Unlocking The Future Of Quantum Computing: Insights From Paul Terry, CEO Of Photonic Inc.

JUN 14, 2024

In an interview, Dr Paul Terry, CEO of Photonic Inc., delves into the transformative potential of quantum computing and the pivotal phases the industry will progress through to achieve large-scale, fault-tolerant quantum systems.

Insider Brief

  • Paul Terry, CEO of Photonic Inc., explores the transformative potential of quantum computing and the crucial phases needed to develop large-scale, fault-tolerant quantum systems.
  • He outlines three critical phases for the development of scalable quantum systems.
  • Terry explains how Photonic is focusing on the connection between networking and scalability.

Watch the interview to learn more.

The Evolution of Quantum Computing

There is generally a shared understanding of the ways in which quantum computing is set to revolutionize industries by providing unprecedented computational power to solve certain categories of problems. There is less consensus on who will benefit from these advances and how the industry will ultimately achieve these ends. Chemistry problems, including drug discovery, discovery of catalysts, and material science, will be early use cases and the value of quantum computing will be highest for those who are able to identify and implement the specific applications where quantum will provide an exponential advantage over classical methods. This will be most salient in the early days when access to quantum computing services will be limited as capacity comes online.

Terry notes that when comes to getting to commercially relevant quantum computing, there are three phases in the development of scalable quantum systems:

Phase One: The initial phase focused on the creation of qubits. With twenty years of advancements, qubit stability remains a challenge.

Phase Two: This phase introduces the development of logical qubits formed by multiple physical qubits, enhancing stability and reliability of quantum systems.

Phase Three: This phase is about scale, with the ultimate goal to achieve a vast network of fault-tolerant, scalable logical qubits. Our belief is this phase hinges on the ability to manufacture and network qubits effectively, enabling horizontal scalability

Networking: The Key to Scalability

Networking is the often missing – but most important – facet in discussions on how to make quantum computers grow horizontally, aligning with the natural expansion of networks.

Terry said Photonic Inc is focusing on the connection between networking and scalability.

“All large-scale systems are fundamentally networks,” Terry explains. “At Photonic, we are building networks of qubits to create infinitely scalable quantum computers.”

Terry suggests that quantum computing will likely be offered as a service by major companies. Identifying critical applications for businesses to leverage quantum computing is essential for gaining a competitive edge. Key applications include:

  • Drug Discovery: Accelerating the discovery of new pharmaceuticals
  • Material Science: Revolutionizing the development of new materials
  • Catalysts: Innovating the development of catalysts for industrial processes

Photonic’s Mission: Scaling Quantum

Headquartered in Canada, Photonic Inc has brought together a leading team of quantum specialists, along with a group of advisors and collaborators, from around the world, including teams in the US, the UK, and throughout Europe. This multinational array of partners and investors provide access to global infrastructure, established platforms and the essential resources needed to scale a company driven by experts in developing Photonic’s technologies. The company aims to achieve commercial value by building scalable, fault-tolerant quantum computers, said Terry, who has founded or been a founding employee at six successful Canadian companies with a cumulative valuation of more than $10 billion.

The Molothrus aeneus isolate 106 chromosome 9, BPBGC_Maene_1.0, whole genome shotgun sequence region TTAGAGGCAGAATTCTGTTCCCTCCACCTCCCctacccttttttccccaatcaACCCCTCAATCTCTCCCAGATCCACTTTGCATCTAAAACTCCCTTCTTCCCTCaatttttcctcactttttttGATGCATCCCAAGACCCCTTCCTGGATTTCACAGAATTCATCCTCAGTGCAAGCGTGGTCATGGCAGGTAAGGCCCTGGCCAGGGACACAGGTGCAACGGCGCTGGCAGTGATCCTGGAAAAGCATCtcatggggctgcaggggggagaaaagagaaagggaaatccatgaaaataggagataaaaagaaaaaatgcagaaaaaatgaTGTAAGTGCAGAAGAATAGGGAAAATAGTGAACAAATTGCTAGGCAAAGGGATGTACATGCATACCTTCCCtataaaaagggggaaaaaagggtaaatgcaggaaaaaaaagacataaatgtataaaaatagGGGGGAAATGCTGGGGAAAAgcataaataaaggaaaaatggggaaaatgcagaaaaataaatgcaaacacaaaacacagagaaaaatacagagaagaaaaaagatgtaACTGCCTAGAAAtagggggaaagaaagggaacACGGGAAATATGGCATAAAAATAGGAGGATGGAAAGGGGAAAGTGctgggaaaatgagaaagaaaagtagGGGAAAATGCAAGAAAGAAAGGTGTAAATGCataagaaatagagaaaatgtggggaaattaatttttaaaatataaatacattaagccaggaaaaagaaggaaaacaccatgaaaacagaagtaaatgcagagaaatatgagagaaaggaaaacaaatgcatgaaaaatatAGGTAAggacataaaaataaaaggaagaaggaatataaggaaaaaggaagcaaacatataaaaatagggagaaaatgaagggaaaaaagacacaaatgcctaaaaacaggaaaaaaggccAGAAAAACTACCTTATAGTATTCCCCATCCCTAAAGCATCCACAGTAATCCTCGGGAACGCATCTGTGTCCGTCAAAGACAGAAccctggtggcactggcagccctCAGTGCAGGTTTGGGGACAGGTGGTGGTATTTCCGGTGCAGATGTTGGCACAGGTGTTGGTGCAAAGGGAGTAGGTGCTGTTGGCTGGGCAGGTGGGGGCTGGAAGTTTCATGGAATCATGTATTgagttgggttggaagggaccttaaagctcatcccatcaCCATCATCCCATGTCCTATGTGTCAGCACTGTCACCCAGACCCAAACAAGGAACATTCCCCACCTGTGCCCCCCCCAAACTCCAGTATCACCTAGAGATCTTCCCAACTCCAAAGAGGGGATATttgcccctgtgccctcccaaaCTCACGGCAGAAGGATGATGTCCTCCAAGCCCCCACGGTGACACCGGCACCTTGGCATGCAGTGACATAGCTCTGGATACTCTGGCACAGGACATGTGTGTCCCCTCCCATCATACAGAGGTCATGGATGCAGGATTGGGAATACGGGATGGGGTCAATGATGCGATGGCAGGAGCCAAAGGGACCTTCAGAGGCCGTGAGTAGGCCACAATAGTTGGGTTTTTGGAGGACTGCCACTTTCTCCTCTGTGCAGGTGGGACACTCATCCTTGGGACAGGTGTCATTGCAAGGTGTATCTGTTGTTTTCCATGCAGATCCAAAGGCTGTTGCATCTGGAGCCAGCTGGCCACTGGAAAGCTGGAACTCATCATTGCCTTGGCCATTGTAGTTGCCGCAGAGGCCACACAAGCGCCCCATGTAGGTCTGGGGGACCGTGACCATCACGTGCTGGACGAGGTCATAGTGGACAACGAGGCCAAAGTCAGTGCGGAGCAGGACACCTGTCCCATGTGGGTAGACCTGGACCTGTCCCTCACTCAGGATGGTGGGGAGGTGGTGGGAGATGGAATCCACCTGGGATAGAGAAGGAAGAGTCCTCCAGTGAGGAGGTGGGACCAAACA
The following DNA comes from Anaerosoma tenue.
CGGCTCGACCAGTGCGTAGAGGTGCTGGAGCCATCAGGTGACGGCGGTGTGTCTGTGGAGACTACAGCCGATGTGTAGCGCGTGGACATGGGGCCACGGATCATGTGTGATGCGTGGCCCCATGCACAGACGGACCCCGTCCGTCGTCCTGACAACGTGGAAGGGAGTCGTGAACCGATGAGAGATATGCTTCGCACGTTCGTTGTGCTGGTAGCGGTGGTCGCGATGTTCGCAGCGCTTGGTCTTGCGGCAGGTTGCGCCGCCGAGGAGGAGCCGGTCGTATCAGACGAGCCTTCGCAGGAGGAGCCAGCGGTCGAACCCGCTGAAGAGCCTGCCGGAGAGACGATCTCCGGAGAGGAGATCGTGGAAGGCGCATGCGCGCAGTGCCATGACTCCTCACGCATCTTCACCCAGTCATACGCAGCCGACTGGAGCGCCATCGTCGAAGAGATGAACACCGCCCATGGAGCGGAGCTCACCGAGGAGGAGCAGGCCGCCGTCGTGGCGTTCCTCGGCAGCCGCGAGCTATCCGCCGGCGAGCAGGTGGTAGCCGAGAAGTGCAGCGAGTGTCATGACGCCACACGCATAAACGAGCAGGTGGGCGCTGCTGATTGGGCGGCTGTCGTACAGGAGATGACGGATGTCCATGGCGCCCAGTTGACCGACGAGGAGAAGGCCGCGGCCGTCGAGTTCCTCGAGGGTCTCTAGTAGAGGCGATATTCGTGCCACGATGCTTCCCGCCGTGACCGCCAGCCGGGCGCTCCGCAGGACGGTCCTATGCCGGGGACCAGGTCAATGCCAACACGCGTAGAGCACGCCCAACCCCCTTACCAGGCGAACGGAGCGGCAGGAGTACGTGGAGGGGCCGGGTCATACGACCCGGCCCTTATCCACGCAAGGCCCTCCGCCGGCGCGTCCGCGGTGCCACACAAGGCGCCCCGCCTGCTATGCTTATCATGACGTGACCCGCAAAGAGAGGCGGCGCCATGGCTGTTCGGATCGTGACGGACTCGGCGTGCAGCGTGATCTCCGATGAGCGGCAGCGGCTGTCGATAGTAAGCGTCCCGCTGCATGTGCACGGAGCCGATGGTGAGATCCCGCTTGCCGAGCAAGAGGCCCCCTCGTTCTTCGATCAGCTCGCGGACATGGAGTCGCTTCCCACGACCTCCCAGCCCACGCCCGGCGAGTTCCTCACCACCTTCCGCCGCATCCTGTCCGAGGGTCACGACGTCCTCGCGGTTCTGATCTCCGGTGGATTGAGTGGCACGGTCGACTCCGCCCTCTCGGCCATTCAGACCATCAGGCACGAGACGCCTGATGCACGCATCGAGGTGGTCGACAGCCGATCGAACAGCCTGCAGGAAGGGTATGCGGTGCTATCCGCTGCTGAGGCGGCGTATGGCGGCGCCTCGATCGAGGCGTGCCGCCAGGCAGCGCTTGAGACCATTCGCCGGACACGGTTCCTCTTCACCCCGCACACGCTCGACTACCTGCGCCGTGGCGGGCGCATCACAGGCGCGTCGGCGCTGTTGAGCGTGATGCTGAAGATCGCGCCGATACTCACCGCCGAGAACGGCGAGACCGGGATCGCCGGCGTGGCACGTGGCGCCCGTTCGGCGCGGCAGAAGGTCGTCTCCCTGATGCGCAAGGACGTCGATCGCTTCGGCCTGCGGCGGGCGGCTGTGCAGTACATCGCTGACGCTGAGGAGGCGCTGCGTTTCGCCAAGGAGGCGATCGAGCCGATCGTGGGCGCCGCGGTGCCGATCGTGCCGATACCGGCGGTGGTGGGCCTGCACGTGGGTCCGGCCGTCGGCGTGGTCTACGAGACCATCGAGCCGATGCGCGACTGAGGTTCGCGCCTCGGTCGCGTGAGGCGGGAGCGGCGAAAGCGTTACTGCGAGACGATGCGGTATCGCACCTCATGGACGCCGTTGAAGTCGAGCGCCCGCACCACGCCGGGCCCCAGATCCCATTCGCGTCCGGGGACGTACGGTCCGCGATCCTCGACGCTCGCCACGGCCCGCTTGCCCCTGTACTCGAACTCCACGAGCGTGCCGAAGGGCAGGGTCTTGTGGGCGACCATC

The Role of T Centres

Photonic technology is based on the T centres—nanoscale defects in silicon structure that occur naturally or are artificially manufactured. Their spins can be used as qubits, offering long coherence times essential for stable quantum computations. They also serve as a single photon source, emitting spin-linked photons at telecommunications wave lengths.

The primary advantage of T centres lies in their compatibility with established silicon manufacturing processes, enabling scalable and cost-effective production of qubits, and compatibility with existing fibre-optic networks, enabling all-to-all connectivity between the qubits of a single chip or different systems.

This integration with mature silicon technology allows Photonic to prepare for the development of large-scale, fault-tolerant quantum systems, facilitating seamless integration with current communication infrastructure and advancing the future of quantum computing.

According to Terry, T centres offer a legacy of firm scientific understanding that make this technology a key ingredient for Photonic’s path to build a scalable distributed quantum computer.

“To some extent, the T centre represents the new modern transistor for the purposes of compute,” said Terry. “And then all of those T centres are connected together with off-the-shelf photonic switching. Photonic is taking advantage of 30 plus years of silicon manufacturing, and 30-plus years of photonic interconnect to make the next generation of computers.”

This approach positions Photonic to drive the industry toward fault-tolerant quantum computers and for delivering the company’s deep mission: creating quantum devices that can provide solutions to important scientific, societal and commercial challenges.

To learn more about Photonic’s innovative approach to quantum computing, visit Photonic Inc.

. Paul TerryphotonicT Centres


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